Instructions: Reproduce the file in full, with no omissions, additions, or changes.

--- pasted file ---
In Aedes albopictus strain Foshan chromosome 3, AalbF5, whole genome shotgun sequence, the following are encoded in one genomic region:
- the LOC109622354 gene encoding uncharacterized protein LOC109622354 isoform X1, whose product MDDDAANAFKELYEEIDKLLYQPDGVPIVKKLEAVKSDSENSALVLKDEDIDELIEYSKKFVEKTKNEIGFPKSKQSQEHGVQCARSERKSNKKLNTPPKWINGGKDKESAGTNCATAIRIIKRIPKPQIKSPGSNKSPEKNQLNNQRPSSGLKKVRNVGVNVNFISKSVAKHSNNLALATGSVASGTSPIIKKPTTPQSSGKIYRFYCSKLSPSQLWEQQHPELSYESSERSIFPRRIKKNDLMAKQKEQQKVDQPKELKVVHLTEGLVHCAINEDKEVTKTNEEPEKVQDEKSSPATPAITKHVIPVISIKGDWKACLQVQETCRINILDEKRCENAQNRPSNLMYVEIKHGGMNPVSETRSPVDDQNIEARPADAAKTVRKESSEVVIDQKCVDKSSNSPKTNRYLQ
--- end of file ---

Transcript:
In Aedes albopictus strain Foshan chromosome 3, AalbF5, whole genome shotgun sequence, the following are encoded in one genomic region:
- the LOC109622354 gene encoding uncharacterized protein LOC109622354 isoform X1, whose product MDDDAANAFKELYEEIDKLLYQPDGVPIVKKLEAVKSDSENSALVLKDEDIDELIEYSKKFVEKTKNEIGFPKSKQSQEHGVQCARSERKSNKKLNTPPKWINGGKDKESAGTNCATAIRIIKRIPKPQIKSPGSNKSPEKNQLNNQRPSSGLKKVRNVGVNVNFISKSVAKHSNNLALATGSVASGTSPIIKKPTTPQSSGKIYRFYCSKLSPSQLWEQQHPELSYESSERSIFPRRIKKNDLMAKQKEQQKVDQPKELKVVHLTEGLVHCAINEDKEVTKTNEEPEKVQDEKSSPATPAITKHVIPVISIKGDWKACLQVQETCRINILDEKRCENAQNRPSNLMYVEIKHGGMNPVSETRSPVDDQNIEARPADAAKTVRKESSEVVIDQKCVDKSSNSPKTNRYLQ